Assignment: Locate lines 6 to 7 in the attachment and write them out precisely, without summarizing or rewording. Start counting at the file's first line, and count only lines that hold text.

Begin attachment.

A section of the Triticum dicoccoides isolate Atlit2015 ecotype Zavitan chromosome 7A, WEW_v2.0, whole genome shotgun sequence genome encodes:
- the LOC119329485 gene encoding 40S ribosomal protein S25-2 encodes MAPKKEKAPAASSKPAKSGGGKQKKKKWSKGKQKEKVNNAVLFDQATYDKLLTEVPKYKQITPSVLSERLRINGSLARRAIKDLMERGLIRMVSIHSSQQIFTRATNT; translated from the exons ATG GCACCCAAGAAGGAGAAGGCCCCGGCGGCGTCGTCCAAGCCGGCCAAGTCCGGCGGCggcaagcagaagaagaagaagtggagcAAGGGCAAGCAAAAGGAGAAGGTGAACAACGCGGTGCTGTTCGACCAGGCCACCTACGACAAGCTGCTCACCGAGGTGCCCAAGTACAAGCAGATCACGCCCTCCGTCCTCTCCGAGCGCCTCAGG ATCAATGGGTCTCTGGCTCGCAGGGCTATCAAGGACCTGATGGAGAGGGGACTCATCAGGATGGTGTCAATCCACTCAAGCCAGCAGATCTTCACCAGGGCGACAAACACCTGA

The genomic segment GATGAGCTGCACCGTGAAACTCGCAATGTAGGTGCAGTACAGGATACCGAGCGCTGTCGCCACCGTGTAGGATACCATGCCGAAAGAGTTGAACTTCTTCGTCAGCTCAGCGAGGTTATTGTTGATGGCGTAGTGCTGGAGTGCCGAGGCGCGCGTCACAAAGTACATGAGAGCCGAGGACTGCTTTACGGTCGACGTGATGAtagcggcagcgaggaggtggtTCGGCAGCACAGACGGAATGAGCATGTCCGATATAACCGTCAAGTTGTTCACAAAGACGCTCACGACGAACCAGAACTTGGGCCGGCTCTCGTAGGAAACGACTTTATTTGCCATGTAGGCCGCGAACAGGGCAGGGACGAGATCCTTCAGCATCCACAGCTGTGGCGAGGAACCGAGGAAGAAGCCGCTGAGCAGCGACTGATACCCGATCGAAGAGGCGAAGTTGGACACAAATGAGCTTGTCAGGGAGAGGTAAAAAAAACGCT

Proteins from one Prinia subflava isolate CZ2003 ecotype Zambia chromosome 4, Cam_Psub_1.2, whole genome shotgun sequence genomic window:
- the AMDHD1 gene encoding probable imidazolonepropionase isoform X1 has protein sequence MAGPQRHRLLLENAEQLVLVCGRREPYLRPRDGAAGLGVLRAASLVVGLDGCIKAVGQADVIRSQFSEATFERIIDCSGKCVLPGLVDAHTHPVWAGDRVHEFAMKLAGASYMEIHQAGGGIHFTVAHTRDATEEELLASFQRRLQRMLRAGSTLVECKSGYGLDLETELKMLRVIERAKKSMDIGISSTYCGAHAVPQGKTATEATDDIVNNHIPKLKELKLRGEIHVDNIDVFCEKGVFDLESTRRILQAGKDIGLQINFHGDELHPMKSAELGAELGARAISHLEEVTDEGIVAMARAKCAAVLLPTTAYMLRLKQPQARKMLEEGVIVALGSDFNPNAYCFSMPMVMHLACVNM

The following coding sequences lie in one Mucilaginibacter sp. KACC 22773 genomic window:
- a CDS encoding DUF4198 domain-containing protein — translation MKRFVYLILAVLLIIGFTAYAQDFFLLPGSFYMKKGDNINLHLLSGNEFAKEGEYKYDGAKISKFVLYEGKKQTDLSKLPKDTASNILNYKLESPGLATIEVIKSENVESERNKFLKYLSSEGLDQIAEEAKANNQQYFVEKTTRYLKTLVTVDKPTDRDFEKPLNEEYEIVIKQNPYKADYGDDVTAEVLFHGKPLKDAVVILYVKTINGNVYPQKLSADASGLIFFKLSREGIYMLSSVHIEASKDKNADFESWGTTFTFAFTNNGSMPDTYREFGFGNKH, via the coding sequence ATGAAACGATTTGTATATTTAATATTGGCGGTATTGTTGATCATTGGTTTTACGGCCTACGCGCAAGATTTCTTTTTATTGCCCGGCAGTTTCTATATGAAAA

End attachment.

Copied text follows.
The following coding sequences lie in one Mucilaginibacter sp. KACC 22773 genomic window:
- a CDS encoding DUF4198 domain-containing protein — translation MKRFVYLILAVLLIIGFTAYAQDFFLLPGSFYMKKGDNINLHLLSGNEFAKEGEYKYDGAKISKFVLYEGKKQTDLSKLPKDTASNILNYKLESPGLATIEVIKSENVESERNKFLKYLSSEGLDQIAEEAKANNQQYFVEKTTRYLKTLVTVDKPTDRDFEKPLNEEYEIVIKQNPYKADYGDDVTAEVLFHGKPLKDAVVILYVKTINGNVYPQKLSADASGLIFFKLSREGIYMLSSVHIEASKDKNADFESWGTTFTFAFTNNGSMPDTYREFGFGNKH, via the coding sequence ATGAAACGATTTGTATATTTAATATTGGCGGTATTGTTGATCATTGGTTTTACGGCCTACGCGCAAGATTTCTTTTTATTGCCCGGCAGTTTCTATATGAAAA